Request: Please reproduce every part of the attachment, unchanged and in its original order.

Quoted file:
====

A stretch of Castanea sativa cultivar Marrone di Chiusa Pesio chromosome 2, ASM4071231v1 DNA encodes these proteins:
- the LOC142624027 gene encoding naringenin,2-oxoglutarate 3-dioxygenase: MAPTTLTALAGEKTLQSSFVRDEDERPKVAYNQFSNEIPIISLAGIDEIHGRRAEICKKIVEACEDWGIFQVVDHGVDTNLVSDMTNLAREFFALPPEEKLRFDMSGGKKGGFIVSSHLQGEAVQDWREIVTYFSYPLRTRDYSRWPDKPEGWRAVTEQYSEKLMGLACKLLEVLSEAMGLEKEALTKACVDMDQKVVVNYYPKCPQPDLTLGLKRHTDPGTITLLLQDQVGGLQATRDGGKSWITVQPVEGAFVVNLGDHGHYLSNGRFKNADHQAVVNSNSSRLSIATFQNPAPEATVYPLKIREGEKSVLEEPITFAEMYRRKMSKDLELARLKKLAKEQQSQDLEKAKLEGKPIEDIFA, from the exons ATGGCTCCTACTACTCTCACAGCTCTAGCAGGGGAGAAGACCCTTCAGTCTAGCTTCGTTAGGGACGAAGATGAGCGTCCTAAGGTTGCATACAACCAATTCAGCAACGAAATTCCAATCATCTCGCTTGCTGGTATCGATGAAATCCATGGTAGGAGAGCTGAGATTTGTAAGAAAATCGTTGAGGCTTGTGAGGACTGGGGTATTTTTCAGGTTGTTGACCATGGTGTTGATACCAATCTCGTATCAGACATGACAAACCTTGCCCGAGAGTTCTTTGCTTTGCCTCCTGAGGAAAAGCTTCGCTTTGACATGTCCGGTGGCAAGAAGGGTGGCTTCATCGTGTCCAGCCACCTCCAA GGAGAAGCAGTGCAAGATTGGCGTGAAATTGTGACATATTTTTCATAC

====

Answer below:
A stretch of Castanea sativa cultivar Marrone di Chiusa Pesio chromosome 2, ASM4071231v1 DNA encodes these proteins:
- the LOC142624027 gene encoding naringenin,2-oxoglutarate 3-dioxygenase: MAPTTLTALAGEKTLQSSFVRDEDERPKVAYNQFSNEIPIISLAGIDEIHGRRAEICKKIVEACEDWGIFQVVDHGVDTNLVSDMTNLAREFFALPPEEKLRFDMSGGKKGGFIVSSHLQGEAVQDWREIVTYFSYPLRTRDYSRWPDKPEGWRAVTEQYSEKLMGLACKLLEVLSEAMGLEKEALTKACVDMDQKVVVNYYPKCPQPDLTLGLKRHTDPGTITLLLQDQVGGLQATRDGGKSWITVQPVEGAFVVNLGDHGHYLSNGRFKNADHQAVVNSNSSRLSIATFQNPAPEATVYPLKIREGEKSVLEEPITFAEMYRRKMSKDLELARLKKLAKEQQSQDLEKAKLEGKPIEDIFA, from the exons ATGGCTCCTACTACTCTCACAGCTCTAGCAGGGGAGAAGACCCTTCAGTCTAGCTTCGTTAGGGACGAAGATGAGCGTCCTAAGGTTGCATACAACCAATTCAGCAACGAAATTCCAATCATCTCGCTTGCTGGTATCGATGAAATCCATGGTAGGAGAGCTGAGATTTGTAAGAAAATCGTTGAGGCTTGTGAGGACTGGGGTATTTTTCAGGTTGTTGACCATGGTGTTGATACCAATCTCGTATCAGACATGACAAACCTTGCCCGAGAGTTCTTTGCTTTGCCTCCTGAGGAAAAGCTTCGCTTTGACATGTCCGGTGGCAAGAAGGGTGGCTTCATCGTGTCCAGCCACCTCCAA GGAGAAGCAGTGCAAGATTGGCGTGAAATTGTGACATATTTTTCATAC